Example of Goertzel, eh? As you already noticed, the things are not going to work that way. You have to start learning from the very basics.
> Using the floating point Goertzel I was something like 1000 times the > required processing time, now with an integer DFT using a look-up sin/cos > table I am less than 10 percent over the required processing time. I am > very close to my target, hence my original question.
How did you manage to get such a poor result?
> >>Max. error ~ 40% > > > Where do you get 40% from.
Elementary school.
> All I'm doing is tone detection where the gain > triggers a preset value. Are you saying that there is 40% noise on the > magnitude output?
No. What I said is the amplitude can be 40% different from the true value.
> This might be acceptable depending where my noise floor is > and where I set my trigger value. > > Thomas >
VLV
> Floating point addition, >> subtraction and multiplication take hundreds of cycles to complete on the >> dsPIC. I couldn't find any good examples of the Goertzel done with >> integers. > > Example of Goertzel, eh? As you already noticed, the things are not going > to work that way. You have to start learning from the very basics. >
How many people do you know that have re-written the Goertzel for integers, or people that even really understand the algorithm? I pitty the person that has to pay for you to re-invent the wheel.
>> Using the floating point Goertzel I was something like 1000 times the >> required processing time, now with an integer DFT using a look-up sin/cos >> table I am less than 10 percent over the required processing time. I am >> very close to my target, hence my original question. > > How did you manage to get such a poor result? >
Sorry that should be 1000 percent not 1000 times.
>> >>>Max. error ~ 40% >> >> >> Where do you get 40% from. > > Elementary school. >
OK point well taken, I did the math. But if everyone went ahead and figured out the answers on their own, there would be no more newsgroups and you would have too much time on your hands. Thomas
> > OK point well taken, I did the math. But if everyone went ahead and figured > out the answers on their own, there would be no more newsgroups and you > would have too much time on your hands. > > Thomas
And that would be bad because .......? Dirk
On 3 Sep., 20:50, "Thomas Magma" <somewh...@overtherainbow.com> wrote:
> Hello, > > I'm trying to write a very efficient and fast detection algorithm for a > dsPIC. I've already been down the path of the Goertzel and have dismissed it > because of it's use of floating point numbers. I am now using a modified DFT > and would like to get rid of the square root algorithm that calculates the > magnitude of I & Q. It seems to me that simply summing (the accumulated) I > & Q channels it will give you a cheap and dirty indication of gain. Summing > their absolute values, that is. Does anyone see anything wrong with this? > Are there any draw backs of doing this? > > Thomas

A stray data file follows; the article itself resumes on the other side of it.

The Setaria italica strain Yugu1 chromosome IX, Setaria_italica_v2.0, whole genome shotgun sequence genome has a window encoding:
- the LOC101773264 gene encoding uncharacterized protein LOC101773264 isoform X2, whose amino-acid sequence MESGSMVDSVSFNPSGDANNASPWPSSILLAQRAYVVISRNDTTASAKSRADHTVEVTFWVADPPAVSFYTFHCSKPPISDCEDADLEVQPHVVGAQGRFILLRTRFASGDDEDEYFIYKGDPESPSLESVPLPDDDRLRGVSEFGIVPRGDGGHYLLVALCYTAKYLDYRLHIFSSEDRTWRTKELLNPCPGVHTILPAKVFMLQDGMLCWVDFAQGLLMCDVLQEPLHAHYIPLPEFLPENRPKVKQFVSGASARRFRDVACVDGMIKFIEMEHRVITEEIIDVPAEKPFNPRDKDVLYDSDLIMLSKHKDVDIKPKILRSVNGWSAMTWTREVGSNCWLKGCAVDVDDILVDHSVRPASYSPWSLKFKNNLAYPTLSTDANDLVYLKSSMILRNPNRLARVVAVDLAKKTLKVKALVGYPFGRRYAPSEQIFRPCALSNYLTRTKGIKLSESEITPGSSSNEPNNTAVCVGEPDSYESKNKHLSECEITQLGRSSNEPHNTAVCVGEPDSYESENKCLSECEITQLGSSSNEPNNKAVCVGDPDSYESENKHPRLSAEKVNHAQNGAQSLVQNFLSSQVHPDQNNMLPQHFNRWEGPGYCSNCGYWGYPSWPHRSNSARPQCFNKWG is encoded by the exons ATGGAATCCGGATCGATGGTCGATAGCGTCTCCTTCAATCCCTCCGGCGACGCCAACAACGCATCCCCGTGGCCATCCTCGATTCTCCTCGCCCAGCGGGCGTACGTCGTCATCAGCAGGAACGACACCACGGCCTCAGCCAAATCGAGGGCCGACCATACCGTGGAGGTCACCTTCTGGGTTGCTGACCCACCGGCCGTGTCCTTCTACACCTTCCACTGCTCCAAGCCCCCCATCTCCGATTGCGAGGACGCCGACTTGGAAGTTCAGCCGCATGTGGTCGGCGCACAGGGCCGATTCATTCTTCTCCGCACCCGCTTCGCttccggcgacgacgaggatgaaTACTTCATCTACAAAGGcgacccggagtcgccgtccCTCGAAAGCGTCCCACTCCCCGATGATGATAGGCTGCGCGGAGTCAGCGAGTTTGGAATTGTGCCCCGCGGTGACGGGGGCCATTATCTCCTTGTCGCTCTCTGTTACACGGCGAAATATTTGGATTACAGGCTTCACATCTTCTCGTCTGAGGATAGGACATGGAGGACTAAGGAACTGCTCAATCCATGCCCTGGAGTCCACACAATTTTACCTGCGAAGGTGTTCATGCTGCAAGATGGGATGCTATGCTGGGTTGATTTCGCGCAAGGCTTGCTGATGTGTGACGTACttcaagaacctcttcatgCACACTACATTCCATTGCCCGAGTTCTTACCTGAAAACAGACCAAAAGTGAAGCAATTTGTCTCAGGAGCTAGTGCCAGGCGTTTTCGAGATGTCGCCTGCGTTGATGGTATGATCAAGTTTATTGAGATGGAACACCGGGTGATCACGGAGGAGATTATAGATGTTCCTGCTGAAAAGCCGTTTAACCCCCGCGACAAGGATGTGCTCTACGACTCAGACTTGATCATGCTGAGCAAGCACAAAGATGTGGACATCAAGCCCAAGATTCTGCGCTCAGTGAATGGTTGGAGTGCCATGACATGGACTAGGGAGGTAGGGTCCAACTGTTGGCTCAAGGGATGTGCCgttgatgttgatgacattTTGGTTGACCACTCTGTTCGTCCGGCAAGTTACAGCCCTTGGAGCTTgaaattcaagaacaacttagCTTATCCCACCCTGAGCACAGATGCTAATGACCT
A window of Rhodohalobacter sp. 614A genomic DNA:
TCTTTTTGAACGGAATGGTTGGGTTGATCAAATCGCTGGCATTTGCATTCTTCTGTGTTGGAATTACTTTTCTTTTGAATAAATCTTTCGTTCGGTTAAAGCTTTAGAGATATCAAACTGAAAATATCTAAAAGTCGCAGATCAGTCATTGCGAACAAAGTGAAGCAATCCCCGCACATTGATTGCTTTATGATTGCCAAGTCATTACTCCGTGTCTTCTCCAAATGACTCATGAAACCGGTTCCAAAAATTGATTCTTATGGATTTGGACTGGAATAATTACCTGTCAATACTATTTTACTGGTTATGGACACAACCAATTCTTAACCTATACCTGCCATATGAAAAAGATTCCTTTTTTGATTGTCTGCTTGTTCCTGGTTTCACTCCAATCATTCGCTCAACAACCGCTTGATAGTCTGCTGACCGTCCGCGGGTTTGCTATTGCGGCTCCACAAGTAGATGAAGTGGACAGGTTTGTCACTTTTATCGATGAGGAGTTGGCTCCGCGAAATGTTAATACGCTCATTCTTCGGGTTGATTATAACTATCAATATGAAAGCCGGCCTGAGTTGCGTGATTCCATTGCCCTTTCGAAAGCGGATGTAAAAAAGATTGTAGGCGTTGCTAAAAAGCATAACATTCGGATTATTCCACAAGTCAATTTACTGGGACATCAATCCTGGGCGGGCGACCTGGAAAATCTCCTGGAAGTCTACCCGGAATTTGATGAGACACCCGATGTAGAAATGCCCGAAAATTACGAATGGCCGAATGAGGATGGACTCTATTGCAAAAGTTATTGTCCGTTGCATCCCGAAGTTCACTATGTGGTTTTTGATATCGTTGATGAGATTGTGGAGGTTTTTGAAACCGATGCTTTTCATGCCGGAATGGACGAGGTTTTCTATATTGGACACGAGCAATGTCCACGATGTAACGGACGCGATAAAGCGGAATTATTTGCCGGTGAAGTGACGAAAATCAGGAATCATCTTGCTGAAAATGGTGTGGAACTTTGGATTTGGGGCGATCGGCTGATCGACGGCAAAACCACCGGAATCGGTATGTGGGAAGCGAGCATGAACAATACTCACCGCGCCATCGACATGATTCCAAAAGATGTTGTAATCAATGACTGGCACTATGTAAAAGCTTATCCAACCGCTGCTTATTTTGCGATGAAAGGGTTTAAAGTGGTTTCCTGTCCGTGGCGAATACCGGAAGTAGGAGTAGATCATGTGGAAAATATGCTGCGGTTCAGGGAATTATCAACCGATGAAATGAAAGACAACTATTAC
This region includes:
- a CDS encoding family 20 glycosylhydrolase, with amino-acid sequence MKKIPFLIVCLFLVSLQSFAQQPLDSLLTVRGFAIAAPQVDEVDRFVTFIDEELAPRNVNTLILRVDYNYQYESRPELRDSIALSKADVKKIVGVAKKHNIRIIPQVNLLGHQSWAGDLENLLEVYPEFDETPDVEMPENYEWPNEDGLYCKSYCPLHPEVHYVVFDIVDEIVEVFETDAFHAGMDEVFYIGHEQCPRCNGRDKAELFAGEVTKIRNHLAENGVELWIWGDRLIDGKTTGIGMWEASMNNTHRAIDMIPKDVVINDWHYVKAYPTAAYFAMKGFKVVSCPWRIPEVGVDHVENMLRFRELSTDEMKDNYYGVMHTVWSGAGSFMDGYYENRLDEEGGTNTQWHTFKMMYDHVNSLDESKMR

read these:? http://www.analog.com/static/imported-files/processor_manuals/2127342adsp2100vol1.zip (chapter14) http://www.analog.com/static/imported-files/processor_manuals/60899921adsp2100vol2.zip (chapter8) -Lasse
Thomas Magma wrote:
> Hello, > > I'm trying to write a very efficient and fast detection algorithm for a > dsPIC. I've already been down the path of the Goertzel and have dismissed it > because of it's use of floating point numbers.
Goertzel can be fixed point. Over four years ago, someone at Rice U published code to handle DTMF on an 8-bit integer microprocessor. Maybe you can find it. Jerry -- Engineering is the art of making what you want from things you can get. &#2013266095;&#2013266095;&#2013266095;&#2013266095;&#2013266095;&#2013266095;&#2013266095;&#2013266095;&#2013266095;&#2013266095;&#2013266095;&#2013266095;&#2013266095;&#2013266095;&#2013266095;&#2013266095;&#2013266095;&#2013266095;&#2013266095;&#2013266095;&#2013266095;&#2013266095;&#2013266095;&#2013266095;&#2013266095;&#2013266095;&#2013266095;&#2013266095;&#2013266095;&#2013266095;&#2013266095;&#2013266095;&#2013266095;&#2013266095;&#2013266095;&#2013266095;&#2013266095;&#2013266095;&#2013266095;&#2013266095;&#2013266095;&#2013266095;&#2013266095;&#2013266095;&#2013266095;&#2013266095;&#2013266095;&#2013266095;&#2013266095;&#2013266095;&#2013266095;&#2013266095;&#2013266095;&#2013266095;&#2013266095;&#2013266095;&#2013266095;&#2013266095;&#2013266095;&#2013266095;&#2013266095;&#2013266095;&#2013266095;&#2013266095;&#2013266095;&#2013266095;&#2013266095;&#2013266095;&#2013266095;&#2013266095;&#2013266095;